The concern is not just over the money fueling wars but also the conditions in mines in Myanmar. A recent article in the Scotsman offers a chilling portrait of mining in the area. Allegations include the fact that mine owners may get workers addicted to drugs so that they can control them better.
Bans on Myanmar gems are nothing new. There has been a ban in place for several years, since the Congress banned the importation of products from the country. Tiffany & Co stopped buying rubies from Myanmar in 2003 and Cartier and Bulgari have joined them. Also the Jewelers of America has asked Congress to amend the ruling of the original ban to specifically mention gemstones mined in Myanmar. A Reuters article mentions that the reason for this is because some gem dealers are not taking the issue seriously. A quick scan of eBay revealed many listing for "Burmese rubies." Some of these are likely not from the region, unscrupulous dealers often tag rubies as "Burmese" because the rubies have such a reputation for beauty.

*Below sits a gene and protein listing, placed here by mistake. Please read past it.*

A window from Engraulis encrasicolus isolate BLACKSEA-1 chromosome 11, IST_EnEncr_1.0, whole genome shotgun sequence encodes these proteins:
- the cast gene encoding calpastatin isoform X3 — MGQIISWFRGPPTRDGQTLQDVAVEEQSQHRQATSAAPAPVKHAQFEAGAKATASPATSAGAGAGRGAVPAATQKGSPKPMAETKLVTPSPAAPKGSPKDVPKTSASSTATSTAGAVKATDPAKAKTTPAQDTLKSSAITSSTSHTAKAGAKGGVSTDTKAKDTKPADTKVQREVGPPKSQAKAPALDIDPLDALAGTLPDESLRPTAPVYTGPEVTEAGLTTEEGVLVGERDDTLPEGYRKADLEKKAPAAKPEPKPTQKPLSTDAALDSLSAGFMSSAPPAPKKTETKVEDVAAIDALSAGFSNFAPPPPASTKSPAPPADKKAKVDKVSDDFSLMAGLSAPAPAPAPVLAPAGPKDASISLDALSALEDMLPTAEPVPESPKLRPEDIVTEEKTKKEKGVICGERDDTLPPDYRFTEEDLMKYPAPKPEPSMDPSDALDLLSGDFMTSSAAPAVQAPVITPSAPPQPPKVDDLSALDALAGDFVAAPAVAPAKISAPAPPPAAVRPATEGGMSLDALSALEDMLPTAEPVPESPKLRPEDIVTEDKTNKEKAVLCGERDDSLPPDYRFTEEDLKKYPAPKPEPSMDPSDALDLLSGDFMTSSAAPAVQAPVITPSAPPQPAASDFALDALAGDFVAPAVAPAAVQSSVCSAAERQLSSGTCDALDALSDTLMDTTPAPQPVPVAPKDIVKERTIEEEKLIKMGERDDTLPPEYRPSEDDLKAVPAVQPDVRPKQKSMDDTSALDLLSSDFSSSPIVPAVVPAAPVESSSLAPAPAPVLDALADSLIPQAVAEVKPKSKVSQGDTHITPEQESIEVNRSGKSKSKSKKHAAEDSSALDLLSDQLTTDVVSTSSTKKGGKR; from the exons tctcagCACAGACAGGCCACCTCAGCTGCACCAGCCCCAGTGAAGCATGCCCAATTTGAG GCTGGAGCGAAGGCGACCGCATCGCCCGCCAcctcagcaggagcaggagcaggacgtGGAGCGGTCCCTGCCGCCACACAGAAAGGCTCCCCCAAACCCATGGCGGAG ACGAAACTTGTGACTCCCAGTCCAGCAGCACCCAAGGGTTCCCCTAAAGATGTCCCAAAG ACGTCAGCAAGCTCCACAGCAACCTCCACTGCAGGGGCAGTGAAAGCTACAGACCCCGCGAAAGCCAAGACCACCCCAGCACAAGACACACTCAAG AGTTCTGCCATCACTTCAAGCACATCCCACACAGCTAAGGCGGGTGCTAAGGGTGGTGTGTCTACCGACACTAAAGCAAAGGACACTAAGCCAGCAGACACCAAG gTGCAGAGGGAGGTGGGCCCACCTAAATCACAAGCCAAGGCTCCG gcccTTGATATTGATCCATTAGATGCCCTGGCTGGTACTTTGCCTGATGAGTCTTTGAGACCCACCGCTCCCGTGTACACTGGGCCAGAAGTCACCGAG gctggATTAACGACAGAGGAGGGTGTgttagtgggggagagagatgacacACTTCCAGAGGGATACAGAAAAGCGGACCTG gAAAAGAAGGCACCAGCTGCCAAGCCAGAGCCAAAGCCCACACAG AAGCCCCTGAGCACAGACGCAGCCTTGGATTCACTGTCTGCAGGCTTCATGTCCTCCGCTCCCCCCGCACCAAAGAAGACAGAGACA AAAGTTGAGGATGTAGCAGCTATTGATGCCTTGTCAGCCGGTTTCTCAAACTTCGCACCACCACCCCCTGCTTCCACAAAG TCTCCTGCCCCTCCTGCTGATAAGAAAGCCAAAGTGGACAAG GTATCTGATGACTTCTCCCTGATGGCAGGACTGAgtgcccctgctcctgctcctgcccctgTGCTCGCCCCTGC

For a counterpoint, check out this post from Gary Roskin who writes for JCK and is a gemstone expert. He is in contact with dealers in the region who say that the gemstone money doesn't go to the government and that instead of hurting the government, a ban could hurt the Burmese people.
Despite the controversy, Myanmar has said that they are going forward with a planned auction of gems and jade next month. Unlike the regimented world of diamonds, the colored gemstone industry is far less centralized and regulated. There is also no Kimberley Process that addresses the human rights concerns for gemstones.